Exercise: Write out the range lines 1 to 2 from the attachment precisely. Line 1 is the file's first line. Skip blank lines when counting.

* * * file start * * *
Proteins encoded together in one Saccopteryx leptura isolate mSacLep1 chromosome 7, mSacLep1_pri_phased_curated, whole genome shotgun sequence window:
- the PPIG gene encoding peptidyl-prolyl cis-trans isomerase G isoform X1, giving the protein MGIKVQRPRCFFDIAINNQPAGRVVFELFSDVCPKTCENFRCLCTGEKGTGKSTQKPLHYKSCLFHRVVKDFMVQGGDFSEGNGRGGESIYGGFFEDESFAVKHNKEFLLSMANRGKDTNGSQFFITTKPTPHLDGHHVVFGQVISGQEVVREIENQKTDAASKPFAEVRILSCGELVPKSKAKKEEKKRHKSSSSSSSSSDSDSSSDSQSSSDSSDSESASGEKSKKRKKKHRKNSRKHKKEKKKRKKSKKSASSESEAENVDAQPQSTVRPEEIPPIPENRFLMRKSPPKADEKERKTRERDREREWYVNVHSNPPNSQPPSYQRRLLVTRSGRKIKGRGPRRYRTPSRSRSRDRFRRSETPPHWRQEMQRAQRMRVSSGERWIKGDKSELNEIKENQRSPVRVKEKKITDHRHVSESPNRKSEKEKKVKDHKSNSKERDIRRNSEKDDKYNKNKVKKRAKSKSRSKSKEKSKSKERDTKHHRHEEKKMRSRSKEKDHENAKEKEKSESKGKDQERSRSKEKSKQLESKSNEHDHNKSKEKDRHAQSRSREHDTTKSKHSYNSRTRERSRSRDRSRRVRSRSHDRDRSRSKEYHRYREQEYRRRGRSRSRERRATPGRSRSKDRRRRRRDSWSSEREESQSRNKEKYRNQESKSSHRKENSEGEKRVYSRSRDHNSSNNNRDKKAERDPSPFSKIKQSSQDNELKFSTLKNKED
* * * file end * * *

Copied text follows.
Proteins encoded together in one Saccopteryx leptura isolate mSacLep1 chromosome 7, mSacLep1_pri_phased_curated, whole genome shotgun sequence window:
- the PPIG gene encoding peptidyl-prolyl cis-trans isomerase G isoform X1, giving the protein MGIKVQRPRCFFDIAINNQPAGRVVFELFSDVCPKTCENFRCLCTGEKGTGKSTQKPLHYKSCLFHRVVKDFMVQGGDFSEGNGRGGESIYGGFFEDESFAVKHNKEFLLSMANRGKDTNGSQFFITTKPTPHLDGHHVVFGQVISGQEVVREIENQKTDAASKPFAEVRILSCGELVPKSKAKKEEKKRHKSSSSSSSSSDSDSSSDSQSSSDSSDSESASGEKSKKRKKKHRKNSRKHKKEKKKRKKSKKSASSESEAENVDAQPQSTVRPEEIPPIPENRFLMRKSPPKADEKERKTRERDREREWYVNVHSNPPNSQPPSYQRRLLVTRSGRKIKGRGPRRYRTPSRSRSRDRFRRSETPPHWRQEMQRAQRMRVSSGERWIKGDKSELNEIKENQRSPVRVKEKKITDHRHVSESPNRKSEKEKKVKDHKSNSKERDIRRNSEKDDKYNKNKVKKRAKSKSRSKSKEKSKSKERDTKHHRHEEKKMRSRSKEKDHENAKEKEKSESKGKDQERSRSKEKSKQLESKSNEHDHNKSKEKDRHAQSRSREHDTTKSKHSYNSRTRERSRSRDRSRRVRSRSHDRDRSRSKEYHRYREQEYRRRGRSRSRERRATPGRSRSKDRRRRRRDSWSSEREESQSRNKEKYRNQESKSSHRKENSEGEKRVYSRSRDHNSSNNNRDKKAERDPSPFSKIKQSSQDNELKFSTLKNKED